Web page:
Ján Pernecký gave a typically insightful talk about generative architecture; if algorithms pervade in most other parts of our lives, then why don't they appear in architecture? What would an algorithmically-generated building look and feel like? Where does human intervention into "digital architecture" start and end? We interviewed Ján prior to Sensorium; it's excellent to see someone taking such a deep and yet unique, personal look into their practice.

Sissel Marie Tonn's work Becoming Escargotapien was exhibited in the Palace. A large, multimedia work, it features soft furnishings which invite the participant to lay on, while a 3D-printed small skull complete with earpiece talks through the evolution of bone in a meditative, calming way. Sissel's work has a theme of what happens to objects and bodies after some sort of disruption has occurred (as per our interview here) and her talk looked at her more recent investigations into the aftereffects of fracking in the Netherlands.

Cristóbal Valenzuela's talk was an eye-opener. It covered some of his past projects including Scenescoop, which retrieves scenes from films based on static image input; Uncanny Road, a dreamy walk through a GAN-generated cityscape; and The Alternative Late Show, where Cristobal semi-3D-scanned Stephen Colbert's face and body from a 2D video input, plotted additional bodily movements, and then reprojected these movements as "Stephen Colbert" back onto the video. Cristolbal's new project, which he has moved full-time to manage, is Runway, a sort of "GANs for the masses" interface where anyone can run GAN models against user-input content. It's a nice way of allowing more people to understand what GANs can do without the need for a considerably greater technical understanding of them.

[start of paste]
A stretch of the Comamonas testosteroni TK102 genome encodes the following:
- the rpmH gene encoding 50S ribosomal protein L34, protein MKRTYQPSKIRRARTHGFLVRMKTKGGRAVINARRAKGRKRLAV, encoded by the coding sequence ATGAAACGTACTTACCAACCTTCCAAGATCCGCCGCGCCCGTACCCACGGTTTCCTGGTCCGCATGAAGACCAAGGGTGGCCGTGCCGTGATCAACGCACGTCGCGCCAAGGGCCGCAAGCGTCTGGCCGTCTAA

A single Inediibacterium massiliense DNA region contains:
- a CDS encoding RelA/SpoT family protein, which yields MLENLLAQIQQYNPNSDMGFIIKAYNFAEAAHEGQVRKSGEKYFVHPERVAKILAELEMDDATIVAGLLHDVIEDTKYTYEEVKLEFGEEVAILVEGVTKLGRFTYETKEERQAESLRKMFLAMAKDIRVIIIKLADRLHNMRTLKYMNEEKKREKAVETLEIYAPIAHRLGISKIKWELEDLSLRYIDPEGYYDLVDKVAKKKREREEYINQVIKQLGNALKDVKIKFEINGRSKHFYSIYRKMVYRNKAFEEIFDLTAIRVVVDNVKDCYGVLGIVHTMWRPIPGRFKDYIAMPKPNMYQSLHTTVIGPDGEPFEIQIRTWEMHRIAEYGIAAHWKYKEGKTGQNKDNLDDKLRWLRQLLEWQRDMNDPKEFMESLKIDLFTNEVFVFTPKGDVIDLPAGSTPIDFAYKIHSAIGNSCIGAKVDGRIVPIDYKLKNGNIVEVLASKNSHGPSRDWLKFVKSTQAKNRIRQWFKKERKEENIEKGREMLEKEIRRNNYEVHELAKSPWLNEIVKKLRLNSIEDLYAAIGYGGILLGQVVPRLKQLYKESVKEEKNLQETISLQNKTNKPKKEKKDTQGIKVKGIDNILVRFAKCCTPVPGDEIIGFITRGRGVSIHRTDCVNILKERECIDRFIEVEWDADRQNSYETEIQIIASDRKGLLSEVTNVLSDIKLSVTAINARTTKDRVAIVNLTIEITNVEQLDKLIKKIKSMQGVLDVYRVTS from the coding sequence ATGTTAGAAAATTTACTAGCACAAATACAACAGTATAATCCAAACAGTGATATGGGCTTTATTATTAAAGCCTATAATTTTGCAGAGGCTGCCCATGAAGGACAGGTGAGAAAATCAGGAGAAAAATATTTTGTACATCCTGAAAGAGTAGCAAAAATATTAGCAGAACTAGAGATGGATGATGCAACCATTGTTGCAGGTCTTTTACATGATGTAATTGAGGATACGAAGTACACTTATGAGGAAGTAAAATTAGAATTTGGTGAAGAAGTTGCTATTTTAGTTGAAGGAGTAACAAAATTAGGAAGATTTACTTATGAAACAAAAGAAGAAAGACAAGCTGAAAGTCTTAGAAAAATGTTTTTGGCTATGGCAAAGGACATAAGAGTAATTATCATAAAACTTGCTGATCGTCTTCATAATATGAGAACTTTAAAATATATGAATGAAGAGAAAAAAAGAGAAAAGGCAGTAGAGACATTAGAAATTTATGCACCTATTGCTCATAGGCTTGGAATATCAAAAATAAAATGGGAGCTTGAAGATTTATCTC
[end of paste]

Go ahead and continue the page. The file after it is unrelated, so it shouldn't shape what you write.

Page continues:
Danica Pistekova has a really interesting niche. She talked about a range of architectural concepts, but not in the context of buildings: rather, in the context of exploratory personal space involving giant duvet-like covers that allow for interaction (including romantic interaction) when required. Of particular interest was her reference to digital stitching - something that I have never really thought about before. The digitally-enhanced method of stitching cloth allows for all sorts of elaborate patterns to occur, thus opening up fabric as a medium for a more delicate and precise form of expression and visualisation.

Elliot Woods of South Korean studio Kimchi and Chips (nice name) closed the event by covering a swathe of topics over about half an hour. He started with the basics, talking about the power of art as being "something which you can't process with your world view", and moving onto talking through some of the studio's massive pieces. A converted abattoir became the host of Halo, a huge installation of multiple, individually-manufactured convex mirrors upon which light shone and coalesced into one giant circle in space. Visitors to Somerset House might recall its installation in the courtyard, late last year.

Sunday featured more talks and events across the city, including audio-led talks by artists. Impressively, Sensorium ditched the usual plastic bottles, giving delegates refillable glass ones instead (which we could keep). This impressively diverse choice of speakers, events and talks, combined with a thoughtful approach to staging and event management, marks Sensorium out as something rather lovely and certainly rather unique in the arts/tech calendar. I hope that the weather is as good next time too.


​More information on Sensorium is available at the event website and Twitter. Paul Squires is the Publisher of Imperica.